When we pilots talk about metric altimetry, there are a two things to consider when it comes to dialing in the altimeter setting into what is properly called the Kollsman Window. First, are we setting it so the altimeter will end up reading our height above mean sea level when we are on the ground (QNH) or so it reads zero (QFE)? Second, what altimeter setting are we given, inches, hectopascals, millibars, or millimeters? The answers to these questions can mean the difference between leveling off at the proper altitude or missing that and flying into the ground. But only a portion of this discussion has anything to do with metric altimetry. I cover all of that here: Altimeter Settings.
— James Albright
There is another aspect of metric altimetry which is equally important: will you be flying your altitudes and heights in feet or meters?
The ICAO reference documents are remarkably silent on the subject of metric and QFE versus QNH altimeter operations, other than to say they are possible. Even the document devoted to summarizing differences, ICAO Doc 7030, fails to cover either subject. We are left to explore both subjects with hard-earned experience.
Things are getting easier because they are becoming more standard. As of late 2020, 188 out of 193 ICAO member states are using feet and QNH. The only countries still working in meters are China, Mongolia, North Korea, Russia, and Tajikistan. And those last two are only using metric in lower airspace. In Russia you will now get QNH below transition level unless you are a Russian aircraft, which can get mm Hg on request. I think all of those countries except Tajikistan are using QNH at most, if not all, airports.
So let's learn how to identify which systems your airport is using, and the best way to learn is to start with the ICAO standard.
I will be using Jeppesen approach charts as examples. If you are using charts from another provider, you will have some research to do.
Inches / hectopascals / millibars / millimeters
Looking just below the "Briefing Strip" and the left you should see "Alt Set:" and the method employed.
- "Inches" means you will be setting "inches of mercury," such as 29.92 in.
- "hPa" means you will be setting hectopascals, such as 1013. A hectopascal is equal to millibars.
- "mm" means you will be setting "millimeters of mercury," such as 720 mm.
For more about this, see: Altimetry Settings.
QFE / QNH
There may be conversion tables on the chart to go from QNH to QFE and back, but the only way to be sure the chart is meant for QFE operations is to look at the minimums section and see which appears in bold.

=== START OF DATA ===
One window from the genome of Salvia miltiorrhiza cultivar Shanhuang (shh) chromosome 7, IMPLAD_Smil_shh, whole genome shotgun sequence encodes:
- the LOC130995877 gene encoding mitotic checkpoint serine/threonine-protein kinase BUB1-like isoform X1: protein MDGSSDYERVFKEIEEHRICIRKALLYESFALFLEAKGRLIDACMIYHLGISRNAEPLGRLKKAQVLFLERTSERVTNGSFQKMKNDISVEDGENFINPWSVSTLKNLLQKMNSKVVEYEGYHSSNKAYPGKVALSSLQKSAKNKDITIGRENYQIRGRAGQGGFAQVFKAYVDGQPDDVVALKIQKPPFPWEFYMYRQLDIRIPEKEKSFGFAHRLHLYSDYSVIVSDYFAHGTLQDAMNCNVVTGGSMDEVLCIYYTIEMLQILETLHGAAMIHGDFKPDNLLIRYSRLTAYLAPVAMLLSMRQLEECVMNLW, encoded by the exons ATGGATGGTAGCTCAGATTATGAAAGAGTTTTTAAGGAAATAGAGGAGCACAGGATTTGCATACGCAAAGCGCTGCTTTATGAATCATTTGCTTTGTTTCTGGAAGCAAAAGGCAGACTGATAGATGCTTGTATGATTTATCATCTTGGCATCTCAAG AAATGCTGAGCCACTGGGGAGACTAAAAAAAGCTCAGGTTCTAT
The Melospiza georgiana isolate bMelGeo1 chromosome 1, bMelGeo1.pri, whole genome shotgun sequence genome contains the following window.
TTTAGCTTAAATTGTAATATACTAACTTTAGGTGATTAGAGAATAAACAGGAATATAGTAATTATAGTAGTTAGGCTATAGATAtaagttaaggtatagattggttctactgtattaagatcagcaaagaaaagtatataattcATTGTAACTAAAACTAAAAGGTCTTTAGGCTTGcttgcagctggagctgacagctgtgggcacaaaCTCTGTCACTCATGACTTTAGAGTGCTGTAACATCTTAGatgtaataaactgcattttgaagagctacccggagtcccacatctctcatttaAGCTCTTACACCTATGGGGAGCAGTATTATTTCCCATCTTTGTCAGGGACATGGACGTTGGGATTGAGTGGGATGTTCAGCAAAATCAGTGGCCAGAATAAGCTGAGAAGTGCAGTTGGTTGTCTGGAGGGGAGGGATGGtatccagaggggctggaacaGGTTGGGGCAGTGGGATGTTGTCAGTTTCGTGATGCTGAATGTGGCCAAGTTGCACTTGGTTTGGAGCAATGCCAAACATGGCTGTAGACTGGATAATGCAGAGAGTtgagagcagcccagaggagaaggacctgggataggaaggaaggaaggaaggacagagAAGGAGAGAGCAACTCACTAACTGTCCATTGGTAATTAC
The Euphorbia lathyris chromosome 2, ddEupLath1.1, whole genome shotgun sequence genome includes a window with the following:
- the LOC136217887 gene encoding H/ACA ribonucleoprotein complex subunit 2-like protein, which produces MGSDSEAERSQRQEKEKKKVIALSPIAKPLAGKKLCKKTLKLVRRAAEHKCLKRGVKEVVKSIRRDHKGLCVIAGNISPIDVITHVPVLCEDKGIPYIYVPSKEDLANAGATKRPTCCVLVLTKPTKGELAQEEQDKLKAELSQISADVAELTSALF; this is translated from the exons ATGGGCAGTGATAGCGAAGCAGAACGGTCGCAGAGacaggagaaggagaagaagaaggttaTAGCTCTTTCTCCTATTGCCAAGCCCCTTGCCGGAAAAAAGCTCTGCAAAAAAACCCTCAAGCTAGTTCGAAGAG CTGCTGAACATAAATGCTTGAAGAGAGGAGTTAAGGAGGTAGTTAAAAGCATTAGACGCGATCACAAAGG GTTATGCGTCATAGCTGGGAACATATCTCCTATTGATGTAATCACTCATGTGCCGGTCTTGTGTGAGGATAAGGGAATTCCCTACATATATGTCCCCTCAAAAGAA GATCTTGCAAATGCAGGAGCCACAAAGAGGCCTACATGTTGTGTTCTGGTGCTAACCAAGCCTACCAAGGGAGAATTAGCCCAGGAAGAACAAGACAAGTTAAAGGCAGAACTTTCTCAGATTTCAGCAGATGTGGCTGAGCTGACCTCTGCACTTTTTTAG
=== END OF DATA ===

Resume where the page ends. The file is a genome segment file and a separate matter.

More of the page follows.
- The altitude outside the parenthesis is bolded means the minimums are in relation to mean sea level and QNH is in use.
- The altitude inside the parentheses is bolded means the minimums are in relation to the runway and QFE is in use.
Feet / meters
These approach charts do not give you a sure way to determine if the airport will be issuing altitudes in meters or feet, but there is one clue. The presence of a feet - meters tables indicates that they might be using meters. As of late 2020, only some airports in China, Mongolia, North Korea, Russia, and Tajikistan are using meters. But, importantly, not all the airports in these countries are using meters. The presence of a feet - meters table might be a convenience for those who are equipped for meters but the airport is using feet. If you are flying into these countries, it may be wise to use add "feet" or "meters" to your altitude reports on the radio.
Note: most countries outside the United States express visibility in meters, even thought they use feet for altitudes and heights.
The ICAO Standard
- Millimeters vs. Hectopascals: hPa
- QFE vs. QNH: QNH
- Metric vs. Feet: Feet
Example ILS DME Rwy 02C, WSSS
The example chart is almost identical to one that may be seen in the U.S. The two key differences are that the altimeter is set using hPa and the visibility minimums are expressed in meters.
QFE / metric procedures
QFE / Metric
- Millimeters vs. Hectopascals: mm
- QFE vs. QNH: QFE
- Metric vs. Feet: Meters
Example ILS DME Rwy 09, UTDD
The example chart shows the DA(H) as 2775'(200') with the 200 bolded, telling us this is a QFE airport. We suspect they are using meters instead of feet because there is a conversion table given. This is true for this airport and the controller should give altitudes in meters. You can expect, for example, to be vectored to the TOVGO final approach fix at "one thousand meters." If your avionics can do the conversion for you, you would set 1,000 meters. Otherwise, you would have to look at the table and set 3,285 feet instead.